BC Historical Newspapers

BC Historical Newspapers Logo

BC Historical Newspapers

The Atlin Claim 1905-04-29

Item Metadata


JSON: xatlin-1.0169181.json
JSON-LD: xatlin-1.0169181-ld.json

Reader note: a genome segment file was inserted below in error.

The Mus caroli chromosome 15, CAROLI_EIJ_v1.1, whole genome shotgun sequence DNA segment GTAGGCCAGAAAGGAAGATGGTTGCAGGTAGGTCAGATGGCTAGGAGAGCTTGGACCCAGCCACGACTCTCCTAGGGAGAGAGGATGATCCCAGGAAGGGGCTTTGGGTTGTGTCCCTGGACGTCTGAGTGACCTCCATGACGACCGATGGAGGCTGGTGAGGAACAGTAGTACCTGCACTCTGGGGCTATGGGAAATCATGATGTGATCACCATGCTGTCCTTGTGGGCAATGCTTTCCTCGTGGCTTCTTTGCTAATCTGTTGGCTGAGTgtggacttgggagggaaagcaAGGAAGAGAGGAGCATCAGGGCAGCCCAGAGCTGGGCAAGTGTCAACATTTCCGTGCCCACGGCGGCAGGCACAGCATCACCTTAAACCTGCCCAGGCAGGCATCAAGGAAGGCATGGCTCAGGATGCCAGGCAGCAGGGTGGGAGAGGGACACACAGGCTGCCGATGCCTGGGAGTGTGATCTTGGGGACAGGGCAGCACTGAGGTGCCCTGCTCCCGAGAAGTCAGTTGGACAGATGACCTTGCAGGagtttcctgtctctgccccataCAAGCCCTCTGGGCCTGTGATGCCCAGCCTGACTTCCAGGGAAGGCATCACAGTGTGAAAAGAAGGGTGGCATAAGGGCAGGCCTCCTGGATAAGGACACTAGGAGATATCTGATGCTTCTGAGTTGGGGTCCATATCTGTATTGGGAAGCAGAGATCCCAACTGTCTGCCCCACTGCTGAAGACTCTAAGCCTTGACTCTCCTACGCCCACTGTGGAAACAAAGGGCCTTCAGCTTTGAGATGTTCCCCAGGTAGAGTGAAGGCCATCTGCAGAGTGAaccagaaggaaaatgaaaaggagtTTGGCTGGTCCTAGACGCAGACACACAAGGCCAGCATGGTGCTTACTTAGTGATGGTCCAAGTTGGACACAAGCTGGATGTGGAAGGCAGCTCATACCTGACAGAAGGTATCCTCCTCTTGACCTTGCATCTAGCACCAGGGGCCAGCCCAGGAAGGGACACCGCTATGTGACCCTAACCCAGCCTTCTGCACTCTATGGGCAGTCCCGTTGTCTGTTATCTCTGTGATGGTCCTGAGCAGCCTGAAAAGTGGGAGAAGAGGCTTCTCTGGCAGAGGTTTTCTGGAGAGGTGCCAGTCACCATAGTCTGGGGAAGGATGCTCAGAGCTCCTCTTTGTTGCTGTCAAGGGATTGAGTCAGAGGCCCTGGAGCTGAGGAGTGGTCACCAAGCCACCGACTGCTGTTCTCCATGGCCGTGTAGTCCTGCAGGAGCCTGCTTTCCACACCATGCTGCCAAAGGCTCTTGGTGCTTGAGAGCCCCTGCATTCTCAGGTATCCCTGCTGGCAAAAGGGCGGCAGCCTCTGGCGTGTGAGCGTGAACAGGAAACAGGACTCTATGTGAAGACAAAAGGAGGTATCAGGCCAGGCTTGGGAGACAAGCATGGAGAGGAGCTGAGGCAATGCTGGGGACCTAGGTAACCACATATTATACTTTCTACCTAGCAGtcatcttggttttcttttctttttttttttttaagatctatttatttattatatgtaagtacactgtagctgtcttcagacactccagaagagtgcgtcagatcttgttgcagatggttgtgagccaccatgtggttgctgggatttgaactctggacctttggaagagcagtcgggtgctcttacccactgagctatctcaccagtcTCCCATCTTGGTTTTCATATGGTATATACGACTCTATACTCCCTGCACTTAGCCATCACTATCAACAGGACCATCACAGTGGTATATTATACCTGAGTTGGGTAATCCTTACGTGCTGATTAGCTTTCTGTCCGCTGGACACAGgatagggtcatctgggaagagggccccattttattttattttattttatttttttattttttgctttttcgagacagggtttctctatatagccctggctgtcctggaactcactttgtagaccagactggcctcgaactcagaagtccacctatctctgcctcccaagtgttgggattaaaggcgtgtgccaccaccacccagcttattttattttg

RDF/XML (Pretty): xatlin-1.0169181-rdf.xml
RDF/JSON: xatlin-1.0169181-rdf.json
Turtle: xatlin-1.0169181-turtle.txt
N-Triples: xatlin-1.0169181-rdf-ntriples.txt
Original Record: xatlin-1.0169181-source.json
Full Text

Full Text